The alleged seditious material from the information filed before the court was alleged to have been sent via SMS over a telephone, she said.
“There is absolutely nowhere in the information, where it is alleged that the accused broadcast the allege seditious information over his radio station or TV which, therefore, supports my argument that his work as MD has nothing to do with the charges before the court as stated in paragraph 17 of the affidavit in support,” counsel further submitted.
“It is clear that the allege fear by the judge that if granted bail to the accused there is a possibility of repetition, we submit that the said fear was speculative and unsupported.”
The law is in favour of granting bail to the accused person at this stage, because it is the duty of the state that is opposed to the bail application to bring forward enough facts before the court as to why the applicant should not be granted bail.
The seriousness of the charge on its own should not be a reason for refusal of bail without other compelling factors, adding that that there was no evidence that the threats in the seditious information are active threats.
The applicant had stated that in his knowledge nothing happened on 22nd July 2015 and there are no active threats to the nation’s security, counsel went on.
The respondent in their affidavit in opposition stated that they would prosecute the applicant expeditiously, which is of no significance because the applicant has a right to liberty.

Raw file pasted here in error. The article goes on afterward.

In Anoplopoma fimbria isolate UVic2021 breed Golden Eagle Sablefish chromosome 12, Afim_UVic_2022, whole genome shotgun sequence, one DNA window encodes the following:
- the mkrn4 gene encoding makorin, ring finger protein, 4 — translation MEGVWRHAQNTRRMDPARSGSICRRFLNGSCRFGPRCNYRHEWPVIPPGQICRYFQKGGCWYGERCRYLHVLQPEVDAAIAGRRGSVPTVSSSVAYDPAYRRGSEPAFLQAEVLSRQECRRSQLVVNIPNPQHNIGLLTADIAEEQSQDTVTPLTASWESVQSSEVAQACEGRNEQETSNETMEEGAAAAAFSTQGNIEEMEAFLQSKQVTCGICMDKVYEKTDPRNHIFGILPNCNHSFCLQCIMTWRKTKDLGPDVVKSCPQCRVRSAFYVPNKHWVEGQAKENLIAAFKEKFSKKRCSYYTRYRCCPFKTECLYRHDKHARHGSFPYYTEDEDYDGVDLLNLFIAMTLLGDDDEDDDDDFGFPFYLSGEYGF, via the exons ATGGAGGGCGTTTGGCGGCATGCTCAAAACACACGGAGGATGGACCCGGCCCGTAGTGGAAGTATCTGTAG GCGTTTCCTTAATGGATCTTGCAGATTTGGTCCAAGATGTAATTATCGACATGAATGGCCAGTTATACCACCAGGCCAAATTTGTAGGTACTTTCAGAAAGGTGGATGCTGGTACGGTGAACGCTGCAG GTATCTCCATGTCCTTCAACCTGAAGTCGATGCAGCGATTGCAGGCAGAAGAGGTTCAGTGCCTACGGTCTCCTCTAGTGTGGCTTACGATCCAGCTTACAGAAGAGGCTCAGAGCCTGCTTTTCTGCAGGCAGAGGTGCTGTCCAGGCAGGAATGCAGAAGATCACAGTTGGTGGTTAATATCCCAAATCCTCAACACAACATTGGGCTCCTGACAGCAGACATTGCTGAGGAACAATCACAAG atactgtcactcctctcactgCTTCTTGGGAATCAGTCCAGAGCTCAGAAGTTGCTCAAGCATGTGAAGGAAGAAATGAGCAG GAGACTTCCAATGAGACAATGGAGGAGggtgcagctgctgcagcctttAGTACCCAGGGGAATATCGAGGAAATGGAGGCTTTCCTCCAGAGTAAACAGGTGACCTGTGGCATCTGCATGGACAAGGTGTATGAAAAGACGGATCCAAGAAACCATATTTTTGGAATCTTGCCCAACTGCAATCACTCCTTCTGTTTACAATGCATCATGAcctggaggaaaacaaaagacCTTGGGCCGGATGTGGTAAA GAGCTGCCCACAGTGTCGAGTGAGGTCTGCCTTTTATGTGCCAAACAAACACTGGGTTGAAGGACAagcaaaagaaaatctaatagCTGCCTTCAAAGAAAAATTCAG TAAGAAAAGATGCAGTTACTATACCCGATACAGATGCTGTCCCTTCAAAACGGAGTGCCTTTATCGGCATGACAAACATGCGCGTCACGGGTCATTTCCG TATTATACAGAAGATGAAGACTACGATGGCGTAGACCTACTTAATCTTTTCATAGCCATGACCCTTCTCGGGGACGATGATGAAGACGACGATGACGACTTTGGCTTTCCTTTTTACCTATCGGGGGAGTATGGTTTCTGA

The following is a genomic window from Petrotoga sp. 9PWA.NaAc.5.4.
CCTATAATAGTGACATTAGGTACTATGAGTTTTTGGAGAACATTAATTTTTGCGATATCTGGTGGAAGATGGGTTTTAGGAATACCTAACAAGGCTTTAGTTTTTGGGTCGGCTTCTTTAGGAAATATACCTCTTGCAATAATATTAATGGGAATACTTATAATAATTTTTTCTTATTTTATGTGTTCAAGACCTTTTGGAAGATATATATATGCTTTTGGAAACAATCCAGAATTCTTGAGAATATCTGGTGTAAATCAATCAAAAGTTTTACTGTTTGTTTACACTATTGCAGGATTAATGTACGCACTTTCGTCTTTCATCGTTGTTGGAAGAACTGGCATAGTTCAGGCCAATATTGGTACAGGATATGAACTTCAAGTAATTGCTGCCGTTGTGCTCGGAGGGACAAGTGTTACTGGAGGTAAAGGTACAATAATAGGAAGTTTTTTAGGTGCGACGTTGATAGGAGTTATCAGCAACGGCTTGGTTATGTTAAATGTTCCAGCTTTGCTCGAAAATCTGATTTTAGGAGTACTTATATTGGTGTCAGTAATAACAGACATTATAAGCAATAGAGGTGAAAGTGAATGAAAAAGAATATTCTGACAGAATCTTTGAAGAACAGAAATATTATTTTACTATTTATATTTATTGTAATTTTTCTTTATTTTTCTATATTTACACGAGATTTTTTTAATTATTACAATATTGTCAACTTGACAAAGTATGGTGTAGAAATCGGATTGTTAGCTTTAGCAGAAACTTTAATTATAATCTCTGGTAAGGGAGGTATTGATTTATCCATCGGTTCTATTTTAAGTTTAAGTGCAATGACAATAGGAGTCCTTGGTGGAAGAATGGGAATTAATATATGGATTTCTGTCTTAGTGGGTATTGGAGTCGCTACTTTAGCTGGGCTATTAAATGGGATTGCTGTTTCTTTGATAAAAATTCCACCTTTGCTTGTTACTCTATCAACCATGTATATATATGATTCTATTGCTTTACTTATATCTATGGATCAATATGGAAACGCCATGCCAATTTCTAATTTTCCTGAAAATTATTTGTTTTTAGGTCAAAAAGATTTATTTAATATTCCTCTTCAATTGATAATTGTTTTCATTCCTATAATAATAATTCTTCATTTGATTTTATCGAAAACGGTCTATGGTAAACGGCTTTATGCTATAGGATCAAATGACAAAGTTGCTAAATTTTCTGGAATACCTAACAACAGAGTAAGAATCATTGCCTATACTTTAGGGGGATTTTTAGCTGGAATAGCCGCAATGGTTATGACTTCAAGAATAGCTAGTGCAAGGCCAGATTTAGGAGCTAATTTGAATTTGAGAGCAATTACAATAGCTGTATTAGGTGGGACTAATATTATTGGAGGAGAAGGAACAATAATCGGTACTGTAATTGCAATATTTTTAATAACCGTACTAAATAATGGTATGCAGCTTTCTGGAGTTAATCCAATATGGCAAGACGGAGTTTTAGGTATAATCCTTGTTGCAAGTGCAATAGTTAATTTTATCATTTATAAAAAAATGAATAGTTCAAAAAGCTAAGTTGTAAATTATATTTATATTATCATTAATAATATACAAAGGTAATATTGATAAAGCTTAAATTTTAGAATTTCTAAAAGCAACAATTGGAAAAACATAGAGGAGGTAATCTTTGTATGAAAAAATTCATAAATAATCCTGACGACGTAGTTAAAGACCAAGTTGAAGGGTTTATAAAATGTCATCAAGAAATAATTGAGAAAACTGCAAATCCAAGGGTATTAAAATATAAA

“I urged the court to grant bail to the accused on such terms and conditions that the court deems fit,” she further submitted.
In response, DPP Barkun said that they are again opposing the bail application, adding that they had filed an affidavit of 4 paragraphs.
In applying for bail during subsequent proceedings, what is intended was that there has to be a new development in the course of the hearing of the matter or that there is a condition which has not been fulfill by the respondent.
Paragraphs 12 to 17 of the affidavit in support are not factual, and are more of grounds of appeal of the court and argumentative, the DPP told the court.
He said the court could not sit as an appellant court over its own decision.
He said the high court is not competent to hear the issue that its learned brother is said to “confuse”.
On the issue of the prosecution that they would proceed with the case expeditiously, DPP said counsel was saying that the decision of the judge on the grounds that the prosecution would proceed with the case expeditiously was of no significance and that it should be thrown away.
He said the ruling on bail application by justice Abi is foreclosed, and counsel has no right to bring it up again.
He said the only condition under which the application should be brought before the court is when the state failed to arraign the applicant within seven days, as ordered by the judge.
DPP said the application is more of an academic exercise, and counsel should not have brought it in the first place.
He said the fact that an applicant is presumed to be innocent until proven guilty does not mean that he should be granted bail automatically.
“I believe that the application is misconception of the order of the court, and I urge the court to dismiss it and allow the prosecution to proceed with the case.”
Hearing continues on 10 September 2015.